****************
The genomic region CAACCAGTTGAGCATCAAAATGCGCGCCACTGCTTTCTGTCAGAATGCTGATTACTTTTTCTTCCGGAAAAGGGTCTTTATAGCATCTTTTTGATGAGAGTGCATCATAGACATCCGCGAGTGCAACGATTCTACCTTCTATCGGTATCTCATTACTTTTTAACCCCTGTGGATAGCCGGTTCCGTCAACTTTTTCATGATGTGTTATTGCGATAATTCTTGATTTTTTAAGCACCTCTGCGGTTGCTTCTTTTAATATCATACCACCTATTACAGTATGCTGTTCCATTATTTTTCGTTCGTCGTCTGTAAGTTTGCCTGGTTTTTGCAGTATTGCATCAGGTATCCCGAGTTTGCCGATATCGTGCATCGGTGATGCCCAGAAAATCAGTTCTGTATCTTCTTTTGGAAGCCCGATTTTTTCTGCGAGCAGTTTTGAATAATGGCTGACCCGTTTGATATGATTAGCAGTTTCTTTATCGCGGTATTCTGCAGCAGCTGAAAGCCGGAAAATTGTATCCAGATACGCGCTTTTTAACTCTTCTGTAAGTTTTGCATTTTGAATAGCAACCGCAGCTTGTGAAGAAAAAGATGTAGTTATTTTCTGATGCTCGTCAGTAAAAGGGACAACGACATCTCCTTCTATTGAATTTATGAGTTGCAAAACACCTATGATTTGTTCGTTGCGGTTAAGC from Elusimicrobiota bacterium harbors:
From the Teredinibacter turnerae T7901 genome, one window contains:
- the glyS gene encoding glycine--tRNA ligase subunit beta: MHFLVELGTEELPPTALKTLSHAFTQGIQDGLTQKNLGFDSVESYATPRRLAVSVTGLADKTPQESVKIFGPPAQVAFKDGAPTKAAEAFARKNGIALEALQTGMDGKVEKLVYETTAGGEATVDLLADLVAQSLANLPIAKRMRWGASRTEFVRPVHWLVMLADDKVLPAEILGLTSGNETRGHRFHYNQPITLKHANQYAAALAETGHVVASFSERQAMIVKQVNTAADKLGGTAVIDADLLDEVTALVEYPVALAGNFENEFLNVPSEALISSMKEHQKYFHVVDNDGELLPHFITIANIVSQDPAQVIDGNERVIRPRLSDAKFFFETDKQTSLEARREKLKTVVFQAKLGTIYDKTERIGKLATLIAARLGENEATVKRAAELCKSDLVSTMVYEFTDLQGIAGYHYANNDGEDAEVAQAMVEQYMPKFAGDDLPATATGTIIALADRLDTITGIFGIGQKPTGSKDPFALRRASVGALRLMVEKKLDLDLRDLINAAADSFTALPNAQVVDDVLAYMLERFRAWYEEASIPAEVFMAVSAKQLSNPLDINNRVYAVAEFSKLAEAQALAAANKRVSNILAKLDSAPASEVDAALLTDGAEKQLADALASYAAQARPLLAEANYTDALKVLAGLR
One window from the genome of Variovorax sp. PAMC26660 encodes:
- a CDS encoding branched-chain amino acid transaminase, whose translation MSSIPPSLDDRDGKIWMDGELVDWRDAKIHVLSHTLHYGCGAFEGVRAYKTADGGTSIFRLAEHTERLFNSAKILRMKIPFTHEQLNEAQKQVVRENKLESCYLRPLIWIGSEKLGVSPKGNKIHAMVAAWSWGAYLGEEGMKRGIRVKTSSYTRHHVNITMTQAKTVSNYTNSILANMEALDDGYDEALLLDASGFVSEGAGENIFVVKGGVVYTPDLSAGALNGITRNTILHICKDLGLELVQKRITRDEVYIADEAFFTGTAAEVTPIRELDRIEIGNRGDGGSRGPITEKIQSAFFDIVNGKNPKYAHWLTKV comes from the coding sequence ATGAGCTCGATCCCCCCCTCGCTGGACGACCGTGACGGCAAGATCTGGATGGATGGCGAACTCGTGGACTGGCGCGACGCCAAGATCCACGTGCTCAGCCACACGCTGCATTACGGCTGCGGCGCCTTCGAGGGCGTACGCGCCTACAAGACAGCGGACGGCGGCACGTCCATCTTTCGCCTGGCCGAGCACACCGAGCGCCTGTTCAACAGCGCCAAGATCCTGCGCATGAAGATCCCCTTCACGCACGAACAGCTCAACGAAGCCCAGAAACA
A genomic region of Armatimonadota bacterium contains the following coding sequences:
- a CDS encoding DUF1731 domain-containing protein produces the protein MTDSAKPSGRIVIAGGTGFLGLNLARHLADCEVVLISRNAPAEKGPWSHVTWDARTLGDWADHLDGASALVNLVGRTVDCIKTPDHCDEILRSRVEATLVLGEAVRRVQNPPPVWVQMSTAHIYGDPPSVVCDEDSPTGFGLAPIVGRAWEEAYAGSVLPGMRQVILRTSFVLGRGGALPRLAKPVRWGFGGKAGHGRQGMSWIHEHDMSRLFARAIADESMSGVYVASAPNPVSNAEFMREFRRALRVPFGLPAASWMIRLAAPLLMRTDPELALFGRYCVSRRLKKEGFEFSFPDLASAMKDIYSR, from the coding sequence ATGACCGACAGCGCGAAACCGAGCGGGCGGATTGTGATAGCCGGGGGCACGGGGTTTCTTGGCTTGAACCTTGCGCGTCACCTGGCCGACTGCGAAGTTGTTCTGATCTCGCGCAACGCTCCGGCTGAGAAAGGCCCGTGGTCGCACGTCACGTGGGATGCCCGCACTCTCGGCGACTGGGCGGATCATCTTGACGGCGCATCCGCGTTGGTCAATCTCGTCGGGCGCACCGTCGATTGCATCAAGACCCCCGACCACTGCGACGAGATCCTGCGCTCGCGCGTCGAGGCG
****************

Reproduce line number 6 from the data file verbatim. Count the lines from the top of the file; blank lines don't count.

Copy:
A genomic region of Armatimonadota bacterium contains the following coding sequences: